BHUBANESWAR: Manushi wanted to pursue a course in culinary arts in a prestigious college in USA. But, the high course fee structure of obtaining the degree was the biggest hurdle for her family.
Manushi’s parents, who were open to taking an education loan, approached their bank. They had a perennial relationship with the bank, but much to their surprise, the bank rejected their application. The course in question was not in their list of approved courses, and hence the heartburn.
Some of her friends advised them to approach a Non-Banking Financial Company (NBFC). Manushi’s father was, however, unwilling to approach a non-banking finance company, as all their financial transactions had only been with Public Sector Banks (PSB).
This reluctance to approach an NBFC is not all too uncommon. While choosing the right type of education loan is an arduous task, the cobwebs of confusion, whether to opt for NBFCs or banks, is no less laborious.
For those like Manushi, who are planning to apply for education loans, here’s a closer look to help you weigh the pros and cons of banks and NBFCs, and procure the right loan.
Banks and NBFCs have their own guidelines while offering educational loans. While banks are reluctant to offer loans for offbeat courses like photography and filmmaking, NBFCs are comparatively relaxed in this regard, and offer education loans to a wider selection of courses across the globe.
Non-banking financial organisations also offer loans for up to a 10-year tenure. So, if you are seeking to take up an offbeat course or country for your higher education, you are better off taking a study loan from an NBFC.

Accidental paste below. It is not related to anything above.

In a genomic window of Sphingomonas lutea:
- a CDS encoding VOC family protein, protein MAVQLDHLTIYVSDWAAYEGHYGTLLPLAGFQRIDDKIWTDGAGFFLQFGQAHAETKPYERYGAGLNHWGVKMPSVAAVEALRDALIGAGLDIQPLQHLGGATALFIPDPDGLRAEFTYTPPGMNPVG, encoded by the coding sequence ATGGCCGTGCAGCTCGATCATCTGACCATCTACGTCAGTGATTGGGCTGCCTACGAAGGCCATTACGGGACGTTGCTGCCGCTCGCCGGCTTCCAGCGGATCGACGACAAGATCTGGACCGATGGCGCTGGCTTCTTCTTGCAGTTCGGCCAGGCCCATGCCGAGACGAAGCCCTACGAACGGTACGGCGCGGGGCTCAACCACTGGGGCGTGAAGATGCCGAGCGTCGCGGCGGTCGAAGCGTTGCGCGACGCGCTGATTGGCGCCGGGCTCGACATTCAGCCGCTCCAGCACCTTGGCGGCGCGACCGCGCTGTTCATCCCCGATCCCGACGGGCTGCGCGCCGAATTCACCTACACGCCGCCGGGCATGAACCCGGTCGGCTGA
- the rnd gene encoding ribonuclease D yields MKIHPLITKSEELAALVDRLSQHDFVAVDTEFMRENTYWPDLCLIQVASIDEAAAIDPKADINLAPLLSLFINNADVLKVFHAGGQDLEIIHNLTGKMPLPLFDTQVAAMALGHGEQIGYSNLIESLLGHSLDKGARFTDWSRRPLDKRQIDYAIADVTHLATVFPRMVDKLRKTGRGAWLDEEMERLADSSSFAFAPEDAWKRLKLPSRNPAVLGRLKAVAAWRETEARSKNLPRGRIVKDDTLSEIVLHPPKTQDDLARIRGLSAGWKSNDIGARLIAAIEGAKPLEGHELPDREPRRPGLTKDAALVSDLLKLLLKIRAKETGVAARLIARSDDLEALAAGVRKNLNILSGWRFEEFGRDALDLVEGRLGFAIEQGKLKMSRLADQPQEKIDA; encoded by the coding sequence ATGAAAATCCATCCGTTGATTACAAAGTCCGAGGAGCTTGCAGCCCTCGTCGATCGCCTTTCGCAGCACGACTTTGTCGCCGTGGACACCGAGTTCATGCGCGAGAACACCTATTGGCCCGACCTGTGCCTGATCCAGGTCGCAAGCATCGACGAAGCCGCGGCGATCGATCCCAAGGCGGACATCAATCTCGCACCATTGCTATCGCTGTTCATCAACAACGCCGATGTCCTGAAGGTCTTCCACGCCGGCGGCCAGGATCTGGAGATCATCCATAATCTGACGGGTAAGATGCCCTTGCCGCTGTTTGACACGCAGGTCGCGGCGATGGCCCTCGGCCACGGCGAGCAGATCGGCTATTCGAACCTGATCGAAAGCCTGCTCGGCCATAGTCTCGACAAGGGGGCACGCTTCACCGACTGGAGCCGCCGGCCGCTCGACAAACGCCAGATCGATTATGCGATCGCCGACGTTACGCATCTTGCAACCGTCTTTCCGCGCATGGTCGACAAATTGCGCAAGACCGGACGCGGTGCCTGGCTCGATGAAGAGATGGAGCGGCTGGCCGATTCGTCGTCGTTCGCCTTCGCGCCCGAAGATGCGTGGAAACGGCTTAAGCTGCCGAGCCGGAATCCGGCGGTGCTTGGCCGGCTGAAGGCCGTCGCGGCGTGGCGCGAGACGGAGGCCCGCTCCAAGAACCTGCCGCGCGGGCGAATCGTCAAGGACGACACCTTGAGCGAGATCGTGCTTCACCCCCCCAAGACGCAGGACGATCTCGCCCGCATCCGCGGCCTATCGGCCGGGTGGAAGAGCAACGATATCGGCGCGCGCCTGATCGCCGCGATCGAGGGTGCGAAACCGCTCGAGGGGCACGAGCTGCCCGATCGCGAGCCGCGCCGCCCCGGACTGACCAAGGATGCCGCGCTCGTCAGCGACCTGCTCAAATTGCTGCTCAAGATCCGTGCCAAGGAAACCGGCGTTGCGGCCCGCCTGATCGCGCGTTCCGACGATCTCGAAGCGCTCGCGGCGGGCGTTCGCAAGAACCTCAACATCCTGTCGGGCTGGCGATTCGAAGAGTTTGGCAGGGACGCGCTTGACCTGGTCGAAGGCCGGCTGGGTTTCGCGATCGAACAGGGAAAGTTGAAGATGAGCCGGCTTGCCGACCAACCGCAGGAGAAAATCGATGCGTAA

Non-banking financial companies generally take less time to process education loans than Public Sector Banks. However, Private Sector Banks provide quick approval of loans. Public sector banks, on the other hand, provide loans based on the existing customer relationship. If you are applying for a loan to pursue an education in a government college or for a professional course approved by the University Grants Commission, you can expect a quick loan approval at both banks and NBFCs.
Both banks and NBFCs take collateral, depending on the course and institute. For government colleges and professional courses, collateral is not asked. In all other cases, collateral is required.
Interest rates, other charges
PSBs have competitive interest rates as compared to private banks and NBFCs. But other charges like processing fee and pre-closure charges will be higher for NBFCs. The processing fees charged by banks range between 0.5-2 per cent, while NBFCs charge between 1-2 per cent.
If you take a loan from a bank, then you will automatically become eligible for income tax deduction under Section 80E, which means the interest you pay to the bank can be included in your non-taxable income. But there are no clear tax exemption guidelines in case of NBFCs.
Both NBFCs and banks have their own set of pros and cons. For instance, Banks have concessions for women loan borrowers and students with merits, unlike NBFCs, which have a uniform interest rate for all. The best way to pick the best choice would be to weigh in the advantages and disadvantages of both and then apply for the right loan.